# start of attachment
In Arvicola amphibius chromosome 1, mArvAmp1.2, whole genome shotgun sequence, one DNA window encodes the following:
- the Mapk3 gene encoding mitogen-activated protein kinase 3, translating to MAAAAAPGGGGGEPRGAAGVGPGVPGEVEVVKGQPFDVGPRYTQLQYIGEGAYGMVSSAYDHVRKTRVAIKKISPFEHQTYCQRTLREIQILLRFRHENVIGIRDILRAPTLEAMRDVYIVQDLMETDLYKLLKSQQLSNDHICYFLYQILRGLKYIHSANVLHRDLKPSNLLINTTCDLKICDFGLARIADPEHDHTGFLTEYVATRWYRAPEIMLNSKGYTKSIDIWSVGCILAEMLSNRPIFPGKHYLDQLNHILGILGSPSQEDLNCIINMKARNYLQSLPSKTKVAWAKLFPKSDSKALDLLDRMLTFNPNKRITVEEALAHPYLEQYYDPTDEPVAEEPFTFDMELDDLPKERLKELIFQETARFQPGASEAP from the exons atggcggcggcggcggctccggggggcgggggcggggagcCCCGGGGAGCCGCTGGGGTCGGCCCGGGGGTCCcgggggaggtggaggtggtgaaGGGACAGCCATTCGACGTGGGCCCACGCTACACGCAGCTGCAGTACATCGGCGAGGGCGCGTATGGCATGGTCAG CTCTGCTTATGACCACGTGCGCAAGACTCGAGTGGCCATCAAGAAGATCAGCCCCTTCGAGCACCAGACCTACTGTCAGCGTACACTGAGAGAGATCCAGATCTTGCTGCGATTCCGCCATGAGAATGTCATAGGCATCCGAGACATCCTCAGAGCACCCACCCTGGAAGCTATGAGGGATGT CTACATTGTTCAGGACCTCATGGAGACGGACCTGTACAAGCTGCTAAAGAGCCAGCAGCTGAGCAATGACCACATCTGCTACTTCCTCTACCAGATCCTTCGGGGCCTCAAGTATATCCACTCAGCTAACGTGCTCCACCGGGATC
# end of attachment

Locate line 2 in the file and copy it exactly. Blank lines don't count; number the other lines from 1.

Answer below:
- the Mapk3 gene encoding mitogen-activated protein kinase 3, translating to MAAAAAPGGGGGEPRGAAGVGPGVPGEVEVVKGQPFDVGPRYTQLQYIGEGAYGMVSSAYDHVRKTRVAIKKISPFEHQTYCQRTLREIQILLRFRHENVIGIRDILRAPTLEAMRDVYIVQDLMETDLYKLLKSQQLSNDHICYFLYQILRGLKYIHSANVLHRDLKPSNLLINTTCDLKICDFGLARIADPEHDHTGFLTEYVATRWYRAPEIMLNSKGYTKSIDIWSVGCILAEMLSNRPIFPGKHYLDQLNHILGILGSPSQEDLNCIINMKARNYLQSLPSKTKVAWAKLFPKSDSKALDLLDRMLTFNPNKRITVEEALAHPYLEQYYDPTDEPVAEEPFTFDMELDDLPKERLKELIFQETARFQPGASEAP from the exons atggcggcggcggcggctccggggggcgggggcggggagcCCCGGGGAGCCGCTGGGGTCGGCCCGGGGGTCCcgggggaggtggaggtggtgaaGGGACAGCCATTCGACGTGGGCCCACGCTACACGCAGCTGCAGTACATCGGCGAGGGCGCGTATGGCATGGTCAG CTCTGCTTATGACCACGTGCGCAAGACTCGAGTGGCCATCAAGAAGATCAGCCCCTTCGAGCACCAGACCTACTGTCAGCGTACACTGAGAGAGATCCAGATCTTGCTGCGATTCCGCCATGAGAATGTCATAGGCATCCGAGACATCCTCAGAGCACCCACCCTGGAAGCTATGAGGGATGT CTACATTGTTCAGGACCTCATGGAGACGGACCTGTACAAGCTGCTAAAGAGCCAGCAGCTGAGCAATGACCACATCTGCTACTTCCTCTACCAGATCCTTCGGGGCCTCAAGTATATCCACTCAGCTAACGTGCTCCACCGGGATC